But please don’t get the wrong impression. Sailing to Bermuda wasn’t all nature and beauty. None of us relished getting up before dawn for a three-hour watch, but amazingly we did it without the least grumbling. The bathroom, aka the head, was cramped and barely ventilated. The lee cloth on the windward side of the boat was a torture device for whoever drew that berth.


From the far side of the Gulf Stream it was straight shot to St. George Harbor and the wind was in our favor. The sails pulled us along efficiently.There were no other boats in sight. When the green hills of Bermuda came into view, there was only one shout heard aboard our boat: Land ho!

The sight of terra firma after five days was bittersweet since it also marked the end of our journey. Houses painted vibrant pink, blue, white or yellow were tucked amid the green landscape. People fished from the rocks. We glided through the narrow entrance channel and headed for the dock, where the Customs agent ink-stamped our passports with the words “Arrived by Sea” and also stamped my shaved head after a bit of cajoling.

At least 20 cruising boats were moored or anchored in St. George, a sleepy little harbor town. The streets were surreally clean. No litter. No graffiti. We found a bar and pounded down a few Dark n’ Stormy cocktails to mark our arrival. A nearby cruise ship disgorged hundreds of passengers who quickly filled up the dockside pubs and restaurants. Hamilton Harbor, the island’s capital where we sailed the next day,emerged as a city with traffic, noise and the usual hustle and bustle. Businessmen rode scooters dressed in loafers, knee-high socks, blue blazers, shirts and ties.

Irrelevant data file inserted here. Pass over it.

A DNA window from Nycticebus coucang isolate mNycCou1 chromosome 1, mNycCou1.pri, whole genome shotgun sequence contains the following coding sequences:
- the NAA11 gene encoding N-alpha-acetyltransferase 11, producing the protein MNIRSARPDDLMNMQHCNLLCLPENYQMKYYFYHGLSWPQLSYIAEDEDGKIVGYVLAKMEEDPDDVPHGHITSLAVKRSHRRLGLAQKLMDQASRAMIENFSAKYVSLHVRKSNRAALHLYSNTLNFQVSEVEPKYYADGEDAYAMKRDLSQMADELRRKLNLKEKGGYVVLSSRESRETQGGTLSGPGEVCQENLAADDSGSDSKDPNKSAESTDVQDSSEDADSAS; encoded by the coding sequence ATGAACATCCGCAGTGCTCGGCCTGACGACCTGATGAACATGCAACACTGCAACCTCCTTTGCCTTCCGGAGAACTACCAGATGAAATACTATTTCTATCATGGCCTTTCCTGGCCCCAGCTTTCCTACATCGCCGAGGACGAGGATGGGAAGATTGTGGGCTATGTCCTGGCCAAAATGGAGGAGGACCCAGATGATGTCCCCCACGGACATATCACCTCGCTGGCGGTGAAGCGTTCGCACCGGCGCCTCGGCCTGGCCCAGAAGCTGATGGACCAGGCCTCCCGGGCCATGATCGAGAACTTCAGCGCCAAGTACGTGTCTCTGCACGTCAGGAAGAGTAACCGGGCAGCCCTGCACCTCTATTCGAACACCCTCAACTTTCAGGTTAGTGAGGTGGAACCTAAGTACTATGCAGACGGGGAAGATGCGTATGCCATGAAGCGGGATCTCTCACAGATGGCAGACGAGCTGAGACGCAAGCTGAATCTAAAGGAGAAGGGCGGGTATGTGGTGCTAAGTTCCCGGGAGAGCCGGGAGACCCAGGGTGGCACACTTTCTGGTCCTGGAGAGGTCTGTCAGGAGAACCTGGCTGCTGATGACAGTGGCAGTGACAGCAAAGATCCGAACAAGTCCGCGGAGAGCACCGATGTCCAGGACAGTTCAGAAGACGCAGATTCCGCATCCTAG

We stopped in at the Royal Navy Yard and the Royal Bermuda Yacht Club just to see them, skipped the trinket shops, and dallied at a couple of pubs before heading back to the to the boat. Floating in the harbor, all was quiet until the cannons roared, salvo after salvo, followed by volleys of rifle shot. Coincidentally, it was the Queen’s birthday and the Brits were celebrating. We couldn’t have asked for a better salute than thundering cannons.

The wind was up the next morning, providing us with an invigorating sail back to St. George, which is a UNESCO World Heritage Site. En route we took a short detour to Five Fathom Hole, an anchorage just outside the channel entrance, where the crystalline water is barely 30 feet and the reefs are alive with colorful fish. The snorkeling was magnificent. Nobody was ready to head home.


Leaving Bermuda wasn’t easy. We were bluewater rookies captivated by the friendly people, the pink sand beaches, the unique blend of British charm and island soul.

As Barba put it, “The Bermuda trip was magical. It was my first offshore experience and not knowing what to expect heightened the sense of adventure.”

The world is getting smaller as transportation gets faster and Internet communication pulls us closer together. Lucky for us, we’re sailors. Five days travel time to Bermuda certainly isn’t as efficient as two hours by air, but we’re richer for it, and that makes all the difference. You can’t be a good pirate on a plane.

Photos: David Liscio

David Liscio is a photojournalist, an avid sailor and a frequent contributor to 01907